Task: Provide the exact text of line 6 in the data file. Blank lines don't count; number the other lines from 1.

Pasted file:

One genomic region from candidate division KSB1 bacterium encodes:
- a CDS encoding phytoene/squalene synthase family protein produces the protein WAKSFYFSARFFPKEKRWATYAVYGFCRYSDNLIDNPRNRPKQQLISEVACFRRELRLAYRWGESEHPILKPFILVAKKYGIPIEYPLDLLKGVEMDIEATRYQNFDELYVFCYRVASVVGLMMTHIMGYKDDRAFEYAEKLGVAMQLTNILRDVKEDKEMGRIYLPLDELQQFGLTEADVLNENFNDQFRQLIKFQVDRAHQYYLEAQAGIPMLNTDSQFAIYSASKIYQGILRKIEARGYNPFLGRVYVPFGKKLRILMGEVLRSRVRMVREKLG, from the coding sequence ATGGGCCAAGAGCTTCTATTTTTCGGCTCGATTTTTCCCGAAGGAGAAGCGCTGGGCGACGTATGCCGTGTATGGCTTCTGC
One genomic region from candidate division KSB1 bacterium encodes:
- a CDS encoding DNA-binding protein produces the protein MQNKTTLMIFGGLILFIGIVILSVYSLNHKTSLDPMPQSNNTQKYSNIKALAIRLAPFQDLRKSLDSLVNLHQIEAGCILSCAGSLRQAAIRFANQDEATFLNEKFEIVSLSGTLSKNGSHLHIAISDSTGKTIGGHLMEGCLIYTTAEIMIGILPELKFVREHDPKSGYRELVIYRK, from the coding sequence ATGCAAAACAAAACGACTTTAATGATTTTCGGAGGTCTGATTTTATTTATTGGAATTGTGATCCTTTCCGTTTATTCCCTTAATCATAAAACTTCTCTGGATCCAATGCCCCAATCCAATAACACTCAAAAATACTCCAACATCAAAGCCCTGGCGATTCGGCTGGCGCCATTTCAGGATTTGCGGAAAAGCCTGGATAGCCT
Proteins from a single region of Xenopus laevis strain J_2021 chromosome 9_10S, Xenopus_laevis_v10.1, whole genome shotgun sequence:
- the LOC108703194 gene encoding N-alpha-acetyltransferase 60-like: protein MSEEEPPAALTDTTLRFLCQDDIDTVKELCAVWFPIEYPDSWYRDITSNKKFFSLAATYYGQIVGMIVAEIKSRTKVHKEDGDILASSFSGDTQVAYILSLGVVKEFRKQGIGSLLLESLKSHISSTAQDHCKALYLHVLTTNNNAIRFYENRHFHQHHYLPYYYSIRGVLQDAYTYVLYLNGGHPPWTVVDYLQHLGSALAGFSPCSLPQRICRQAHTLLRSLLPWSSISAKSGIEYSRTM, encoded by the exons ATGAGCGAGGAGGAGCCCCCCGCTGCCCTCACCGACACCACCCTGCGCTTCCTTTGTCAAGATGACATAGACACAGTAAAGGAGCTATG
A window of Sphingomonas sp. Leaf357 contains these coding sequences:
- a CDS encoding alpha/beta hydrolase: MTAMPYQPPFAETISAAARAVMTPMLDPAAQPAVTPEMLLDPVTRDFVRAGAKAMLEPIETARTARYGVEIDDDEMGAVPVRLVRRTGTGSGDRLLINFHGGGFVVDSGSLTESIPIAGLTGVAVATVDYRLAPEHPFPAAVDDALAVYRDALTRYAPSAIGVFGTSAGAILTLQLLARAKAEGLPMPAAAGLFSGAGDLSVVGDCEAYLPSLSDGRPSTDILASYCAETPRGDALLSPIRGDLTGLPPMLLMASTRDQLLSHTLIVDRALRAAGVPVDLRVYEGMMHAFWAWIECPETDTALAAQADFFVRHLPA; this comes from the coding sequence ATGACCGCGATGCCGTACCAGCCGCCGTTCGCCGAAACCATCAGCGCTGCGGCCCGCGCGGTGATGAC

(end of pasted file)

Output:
- the LOC108703194 gene encoding N-alpha-acetyltransferase 60-like: protein MSEEEPPAALTDTTLRFLCQDDIDTVKELCAVWFPIEYPDSWYRDITSNKKFFSLAATYYGQIVGMIVAEIKSRTKVHKEDGDILASSFSGDTQVAYILSLGVVKEFRKQGIGSLLLESLKSHISSTAQDHCKALYLHVLTTNNNAIRFYENRHFHQHHYLPYYYSIRGVLQDAYTYVLYLNGGHPPWTVVDYLQHLGSALAGFSPCSLPQRICRQAHTLLRSLLPWSSISAKSGIEYSRTM, encoded by the exons ATGAGCGAGGAGGAGCCCCCCGCTGCCCTCACCGACACCACCCTGCGCTTCCTTTGTCAAGATGACATAGACACAGTAAAGGAGCTATG